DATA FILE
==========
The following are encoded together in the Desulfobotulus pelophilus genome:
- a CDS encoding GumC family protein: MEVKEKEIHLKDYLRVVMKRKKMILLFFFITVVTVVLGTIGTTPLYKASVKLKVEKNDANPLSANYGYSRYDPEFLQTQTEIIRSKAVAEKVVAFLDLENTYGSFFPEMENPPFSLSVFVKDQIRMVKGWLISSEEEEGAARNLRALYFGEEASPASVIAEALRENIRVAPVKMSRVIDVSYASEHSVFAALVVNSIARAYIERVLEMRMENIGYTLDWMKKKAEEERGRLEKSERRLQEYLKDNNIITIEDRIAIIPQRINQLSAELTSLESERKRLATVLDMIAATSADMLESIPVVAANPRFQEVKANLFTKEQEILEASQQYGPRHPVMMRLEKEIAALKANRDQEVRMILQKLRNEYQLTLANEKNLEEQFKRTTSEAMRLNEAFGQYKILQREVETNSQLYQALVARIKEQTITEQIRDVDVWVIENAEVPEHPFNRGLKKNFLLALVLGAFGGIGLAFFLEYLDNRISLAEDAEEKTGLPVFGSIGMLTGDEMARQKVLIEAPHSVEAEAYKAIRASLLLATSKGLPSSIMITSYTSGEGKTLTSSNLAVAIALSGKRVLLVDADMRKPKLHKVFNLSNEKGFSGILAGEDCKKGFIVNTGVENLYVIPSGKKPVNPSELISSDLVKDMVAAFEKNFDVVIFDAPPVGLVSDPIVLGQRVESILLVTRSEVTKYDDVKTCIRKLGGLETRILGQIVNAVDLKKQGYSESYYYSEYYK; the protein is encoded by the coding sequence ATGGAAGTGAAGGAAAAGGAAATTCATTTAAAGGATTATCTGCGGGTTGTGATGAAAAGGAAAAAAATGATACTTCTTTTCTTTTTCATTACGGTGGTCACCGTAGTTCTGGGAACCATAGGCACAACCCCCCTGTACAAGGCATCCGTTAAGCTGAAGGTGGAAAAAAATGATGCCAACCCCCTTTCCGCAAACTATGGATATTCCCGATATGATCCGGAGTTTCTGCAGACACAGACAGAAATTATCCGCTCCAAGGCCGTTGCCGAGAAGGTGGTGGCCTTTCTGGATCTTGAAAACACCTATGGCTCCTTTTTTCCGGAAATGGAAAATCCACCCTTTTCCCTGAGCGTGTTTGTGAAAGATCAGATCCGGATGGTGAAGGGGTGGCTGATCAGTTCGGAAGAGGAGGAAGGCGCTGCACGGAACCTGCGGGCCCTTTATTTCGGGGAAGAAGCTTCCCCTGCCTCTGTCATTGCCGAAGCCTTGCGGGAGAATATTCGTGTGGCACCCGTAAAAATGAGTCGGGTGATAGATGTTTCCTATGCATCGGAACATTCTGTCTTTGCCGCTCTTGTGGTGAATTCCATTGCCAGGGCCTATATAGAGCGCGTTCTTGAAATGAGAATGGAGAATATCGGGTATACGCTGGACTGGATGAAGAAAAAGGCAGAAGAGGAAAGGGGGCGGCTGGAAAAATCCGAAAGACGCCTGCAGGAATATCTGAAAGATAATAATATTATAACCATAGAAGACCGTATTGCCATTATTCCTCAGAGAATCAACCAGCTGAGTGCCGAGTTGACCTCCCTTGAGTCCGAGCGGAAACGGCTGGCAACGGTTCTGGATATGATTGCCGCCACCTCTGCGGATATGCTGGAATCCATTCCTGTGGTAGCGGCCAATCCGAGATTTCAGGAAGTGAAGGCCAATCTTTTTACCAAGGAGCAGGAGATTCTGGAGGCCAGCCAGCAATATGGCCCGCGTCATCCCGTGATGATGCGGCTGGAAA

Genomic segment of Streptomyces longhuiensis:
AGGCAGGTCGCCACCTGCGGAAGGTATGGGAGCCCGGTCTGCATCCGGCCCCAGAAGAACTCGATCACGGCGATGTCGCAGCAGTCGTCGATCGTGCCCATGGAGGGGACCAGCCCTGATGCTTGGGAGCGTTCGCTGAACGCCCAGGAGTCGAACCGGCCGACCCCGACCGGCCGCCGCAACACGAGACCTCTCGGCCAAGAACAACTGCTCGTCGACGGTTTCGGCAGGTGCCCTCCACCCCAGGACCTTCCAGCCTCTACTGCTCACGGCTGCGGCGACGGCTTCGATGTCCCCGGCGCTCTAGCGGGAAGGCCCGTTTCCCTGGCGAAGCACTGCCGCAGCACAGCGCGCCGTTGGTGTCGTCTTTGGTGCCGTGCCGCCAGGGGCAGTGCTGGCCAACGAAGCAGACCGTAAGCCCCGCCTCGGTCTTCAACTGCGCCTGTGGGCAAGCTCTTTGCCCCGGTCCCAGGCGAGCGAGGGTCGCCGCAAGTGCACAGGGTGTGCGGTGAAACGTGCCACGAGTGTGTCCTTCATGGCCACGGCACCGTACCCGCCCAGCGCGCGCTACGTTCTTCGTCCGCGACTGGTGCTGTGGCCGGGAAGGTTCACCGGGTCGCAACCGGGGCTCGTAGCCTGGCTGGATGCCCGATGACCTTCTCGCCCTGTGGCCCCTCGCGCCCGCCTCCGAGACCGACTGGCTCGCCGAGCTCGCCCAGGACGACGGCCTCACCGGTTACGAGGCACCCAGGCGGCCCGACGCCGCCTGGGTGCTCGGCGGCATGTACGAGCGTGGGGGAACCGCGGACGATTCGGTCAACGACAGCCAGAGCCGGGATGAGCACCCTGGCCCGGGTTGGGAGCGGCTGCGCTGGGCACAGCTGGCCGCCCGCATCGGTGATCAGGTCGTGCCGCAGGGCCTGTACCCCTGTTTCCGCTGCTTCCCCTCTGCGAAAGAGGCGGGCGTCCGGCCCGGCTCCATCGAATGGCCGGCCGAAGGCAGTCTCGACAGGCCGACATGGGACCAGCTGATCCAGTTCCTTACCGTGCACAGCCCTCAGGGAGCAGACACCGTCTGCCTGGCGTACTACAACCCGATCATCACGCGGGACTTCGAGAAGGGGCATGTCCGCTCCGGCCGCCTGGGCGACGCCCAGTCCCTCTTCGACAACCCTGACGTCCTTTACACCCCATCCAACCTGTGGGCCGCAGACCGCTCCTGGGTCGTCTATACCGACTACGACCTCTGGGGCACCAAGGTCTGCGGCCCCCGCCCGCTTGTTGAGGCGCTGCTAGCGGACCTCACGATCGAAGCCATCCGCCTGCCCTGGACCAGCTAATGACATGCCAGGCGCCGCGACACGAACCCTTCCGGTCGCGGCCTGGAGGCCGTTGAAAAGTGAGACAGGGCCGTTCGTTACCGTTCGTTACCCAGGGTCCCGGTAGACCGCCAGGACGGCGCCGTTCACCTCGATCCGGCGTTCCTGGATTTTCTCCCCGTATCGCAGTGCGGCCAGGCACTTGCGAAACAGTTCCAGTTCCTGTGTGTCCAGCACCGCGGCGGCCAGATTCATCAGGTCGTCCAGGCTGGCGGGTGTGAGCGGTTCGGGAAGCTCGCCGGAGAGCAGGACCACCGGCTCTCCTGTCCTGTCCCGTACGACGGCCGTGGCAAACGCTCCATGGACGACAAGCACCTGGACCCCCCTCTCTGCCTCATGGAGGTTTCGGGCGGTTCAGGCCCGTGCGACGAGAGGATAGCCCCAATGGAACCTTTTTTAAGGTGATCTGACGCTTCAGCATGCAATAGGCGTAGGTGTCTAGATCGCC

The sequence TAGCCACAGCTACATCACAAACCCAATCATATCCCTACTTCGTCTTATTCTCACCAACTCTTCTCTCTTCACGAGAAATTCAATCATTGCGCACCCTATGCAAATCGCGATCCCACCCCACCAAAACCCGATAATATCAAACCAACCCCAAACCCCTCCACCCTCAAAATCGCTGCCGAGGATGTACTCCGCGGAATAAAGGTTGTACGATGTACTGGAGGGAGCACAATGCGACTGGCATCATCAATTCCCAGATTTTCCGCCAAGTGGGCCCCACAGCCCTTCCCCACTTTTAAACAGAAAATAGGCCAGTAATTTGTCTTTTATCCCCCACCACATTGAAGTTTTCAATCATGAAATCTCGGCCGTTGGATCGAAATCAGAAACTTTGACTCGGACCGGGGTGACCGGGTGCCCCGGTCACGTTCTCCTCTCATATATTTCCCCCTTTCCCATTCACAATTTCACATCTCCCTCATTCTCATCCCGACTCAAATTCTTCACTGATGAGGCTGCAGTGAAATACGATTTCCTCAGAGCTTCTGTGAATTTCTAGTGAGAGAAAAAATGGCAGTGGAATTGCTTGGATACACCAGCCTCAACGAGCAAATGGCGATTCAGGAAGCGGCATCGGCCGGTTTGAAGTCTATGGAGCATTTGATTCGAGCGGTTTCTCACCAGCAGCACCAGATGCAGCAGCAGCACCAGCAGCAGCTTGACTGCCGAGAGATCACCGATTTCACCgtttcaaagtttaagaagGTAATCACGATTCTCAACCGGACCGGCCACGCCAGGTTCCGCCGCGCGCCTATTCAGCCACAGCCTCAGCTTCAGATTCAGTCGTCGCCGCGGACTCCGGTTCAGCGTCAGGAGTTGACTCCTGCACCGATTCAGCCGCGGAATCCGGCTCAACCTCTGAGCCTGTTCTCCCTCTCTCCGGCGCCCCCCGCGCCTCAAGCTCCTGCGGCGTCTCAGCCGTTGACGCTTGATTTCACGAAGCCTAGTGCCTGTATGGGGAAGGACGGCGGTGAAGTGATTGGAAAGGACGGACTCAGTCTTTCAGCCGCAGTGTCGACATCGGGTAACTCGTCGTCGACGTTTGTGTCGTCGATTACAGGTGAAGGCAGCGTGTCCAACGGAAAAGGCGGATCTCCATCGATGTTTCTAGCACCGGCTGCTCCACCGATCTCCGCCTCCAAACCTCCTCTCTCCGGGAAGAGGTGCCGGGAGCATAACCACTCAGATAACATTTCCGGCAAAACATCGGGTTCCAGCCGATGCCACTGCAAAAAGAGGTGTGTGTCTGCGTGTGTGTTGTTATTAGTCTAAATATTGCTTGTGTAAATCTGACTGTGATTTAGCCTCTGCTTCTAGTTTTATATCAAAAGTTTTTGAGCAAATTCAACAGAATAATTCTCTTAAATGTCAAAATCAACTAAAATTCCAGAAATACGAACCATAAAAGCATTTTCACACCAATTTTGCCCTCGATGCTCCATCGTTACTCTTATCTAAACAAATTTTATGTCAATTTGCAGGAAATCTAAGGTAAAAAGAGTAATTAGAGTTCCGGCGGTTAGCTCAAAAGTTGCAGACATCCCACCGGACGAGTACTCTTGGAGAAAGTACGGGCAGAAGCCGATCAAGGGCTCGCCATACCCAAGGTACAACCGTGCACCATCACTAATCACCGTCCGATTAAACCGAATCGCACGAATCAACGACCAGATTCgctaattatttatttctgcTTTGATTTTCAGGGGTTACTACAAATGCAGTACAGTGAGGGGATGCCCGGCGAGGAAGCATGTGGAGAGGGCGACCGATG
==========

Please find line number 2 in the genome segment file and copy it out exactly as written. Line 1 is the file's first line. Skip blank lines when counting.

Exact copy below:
- a CDS encoding GumC family protein: MEVKEKEIHLKDYLRVVMKRKKMILLFFFITVVTVVLGTIGTTPLYKASVKLKVEKNDANPLSANYGYSRYDPEFLQTQTEIIRSKAVAEKVVAFLDLENTYGSFFPEMENPPFSLSVFVKDQIRMVKGWLISSEEEEGAARNLRALYFGEEASPASVIAEALRENIRVAPVKMSRVIDVSYASEHSVFAALVVNSIARAYIERVLEMRMENIGYTLDWMKKKAEEERGRLEKSERRLQEYLKDNNIITIEDRIAIIPQRINQLSAELTSLESERKRLATVLDMIAATSADMLESIPVVAANPRFQEVKANLFTKEQEILEASQQYGPRHPVMMRLEKEIAALKANRDQEVRMILQKLRNEYQLTLANEKNLEEQFKRTTSEAMRLNEAFGQYKILQREVETNSQLYQALVARIKEQTITEQIRDVDVWVIENAEVPEHPFNRGLKKNFLLALVLGAFGGIGLAFFLEYLDNRISLAEDAEEKTGLPVFGSIGMLTGDEMARQKVLIEAPHSVEAEAYKAIRASLLLATSKGLPSSIMITSYTSGEGKTLTSSNLAVAIALSGKRVLLVDADMRKPKLHKVFNLSNEKGFSGILAGEDCKKGFIVNTGVENLYVIPSGKKPVNPSELISSDLVKDMVAAFEKNFDVVIFDAPPVGLVSDPIVLGQRVESILLVTRSEVTKYDDVKTCIRKLGGLETRILGQIVNAVDLKKQGYSESYYYSEYYK; the protein is encoded by the coding sequence ATGGAAGTGAAGGAAAAGGAAATTCATTTAAAGGATTATCTGCGGGTTGTGATGAAAAGGAAAAAAATGATACTTCTTTTCTTTTTCATTACGGTGGTCACCGTAGTTCTGGGAACCATAGGCACAACCCCCCTGTACAAGGCATCCGTTAAGCTGAAGGTGGAAAAAAATGATGCCAACCCCCTTTCCGCAAACTATGGATATTCCCGATATGATCCGGAGTTTCTGCAGACACAGACAGAAATTATCCGCTCCAAGGCCGTTGCCGAGAAGGTGGTGGCCTTTCTGGATCTTGAAAACACCTATGGCTCCTTTTTTCCGGAAATGGAAAATCCACCCTTTTCCCTGAGCGTGTTTGTGAAAGATCAGATCCGGATGGTGAAGGGGTGGCTGATCAGTTCGGAAGAGGAGGAAGGCGCTGCACGGAACCTGCGGGCCCTTTATTTCGGGGAAGAAGCTTCCCCTGCCTCTGTCATTGCCGAAGCCTTGCGGGAGAATATTCGTGTGGCACCCGTAAAAATGAGTCGGGTGATAGATGTTTCCTATGCATCGGAACATTCTGTCTTTGCCGCTCTTGTGGTGAATTCCATTGCCAGGGCCTATATAGAGCGCGTTCTTGAAATGAGAATGGAGAATATCGGGTATACGCTGGACTGGATGAAGAAAAAGGCAGAAGAGGAAAGGGGGCGGCTGGAAAAATCCGAAAGACGCCTGCAGGAATATCTGAAAGATAATAATATTATAACCATAGAAGACCGTATTGCCATTATTCCTCAGAGAATCAACCAGCTGAGTGCCGAGTTGACCTCCCTTGAGTCCGAGCGGAAACGGCTGGCAACGGTTCTGGATATGATTGCCGCCACCTCTGCGGATATGCTGGAATCCATTCCTGTGGTAGCGGCCAATCCGAGATTTCAGGAAGTGAAGGCCAATCTTTTTACCAAGGAGCAGGAGATTCTGGAGGCCAGCCAGCAATATGGCCCGCGTCATCCCGTGATGATGCGGCTGGAAA